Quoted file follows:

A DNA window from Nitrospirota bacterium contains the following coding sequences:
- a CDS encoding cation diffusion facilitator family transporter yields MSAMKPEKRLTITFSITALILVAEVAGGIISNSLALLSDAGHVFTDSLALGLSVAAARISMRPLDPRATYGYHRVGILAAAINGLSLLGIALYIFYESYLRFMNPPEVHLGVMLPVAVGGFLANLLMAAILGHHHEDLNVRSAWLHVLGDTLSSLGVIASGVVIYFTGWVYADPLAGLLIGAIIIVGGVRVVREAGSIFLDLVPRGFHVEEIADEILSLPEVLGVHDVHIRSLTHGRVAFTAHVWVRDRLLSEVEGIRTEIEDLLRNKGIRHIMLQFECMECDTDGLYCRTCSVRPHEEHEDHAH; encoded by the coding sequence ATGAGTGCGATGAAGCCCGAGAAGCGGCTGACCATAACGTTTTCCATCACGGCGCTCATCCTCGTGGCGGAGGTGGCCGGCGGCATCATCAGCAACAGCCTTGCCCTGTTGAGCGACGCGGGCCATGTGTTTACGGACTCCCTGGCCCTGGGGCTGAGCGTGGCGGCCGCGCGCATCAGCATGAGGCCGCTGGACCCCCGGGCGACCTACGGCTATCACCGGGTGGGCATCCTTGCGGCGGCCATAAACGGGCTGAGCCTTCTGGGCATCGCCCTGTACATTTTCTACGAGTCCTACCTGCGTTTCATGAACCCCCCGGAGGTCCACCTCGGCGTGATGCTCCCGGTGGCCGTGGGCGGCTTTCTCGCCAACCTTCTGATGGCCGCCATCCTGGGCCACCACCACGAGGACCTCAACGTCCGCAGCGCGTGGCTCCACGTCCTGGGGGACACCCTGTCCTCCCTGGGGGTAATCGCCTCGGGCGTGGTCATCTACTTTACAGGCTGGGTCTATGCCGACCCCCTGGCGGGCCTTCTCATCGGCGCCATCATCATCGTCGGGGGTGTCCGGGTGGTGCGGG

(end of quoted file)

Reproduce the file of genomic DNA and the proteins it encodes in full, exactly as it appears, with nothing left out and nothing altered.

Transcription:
A DNA window from Nitrospirota bacterium contains the following coding sequences:
- a CDS encoding cation diffusion facilitator family transporter yields MSAMKPEKRLTITFSITALILVAEVAGGIISNSLALLSDAGHVFTDSLALGLSVAAARISMRPLDPRATYGYHRVGILAAAINGLSLLGIALYIFYESYLRFMNPPEVHLGVMLPVAVGGFLANLLMAAILGHHHEDLNVRSAWLHVLGDTLSSLGVIASGVVIYFTGWVYADPLAGLLIGAIIIVGGVRVVREAGSIFLDLVPRGFHVEEIADEILSLPEVLGVHDVHIRSLTHGRVAFTAHVWVRDRLLSEVEGIRTEIEDLLRNKGIRHIMLQFECMECDTDGLYCRTCSVRPHEEHEDHAH; encoded by the coding sequence ATGAGTGCGATGAAGCCCGAGAAGCGGCTGACCATAACGTTTTCCATCACGGCGCTCATCCTCGTGGCGGAGGTGGCCGGCGGCATCATCAGCAACAGCCTTGCCCTGTTGAGCGACGCGGGCCATGTGTTTACGGACTCCCTGGCCCTGGGGCTGAGCGTGGCGGCCGCGCGCATCAGCATGAGGCCGCTGGACCCCCGGGCGACCTACGGCTATCACCGGGTGGGCATCCTTGCGGCGGCCATAAACGGGCTGAGCCTTCTGGGCATCGCCCTGTACATTTTCTACGAGTCCTACCTGCGTTTCATGAACCCCCCGGAGGTCCACCTCGGCGTGATGCTCCCGGTGGCCGTGGGCGGCTTTCTCGCCAACCTTCTGATGGCCGCCATCCTGGGCCACCACCACGAGGACCTCAACGTCCGCAGCGCGTGGCTCCACGTCCTGGGGGACACCCTGTCCTCCCTGGGGGTAATCGCCTCGGGCGTGGTCATCTACTTTACAGGCTGGGTCTATGCCGACCCCCTGGCGGGCCTTCTCATCGGCGCCATCATCATCGTCGGGGGTGTCCGGGTGGTGCGGG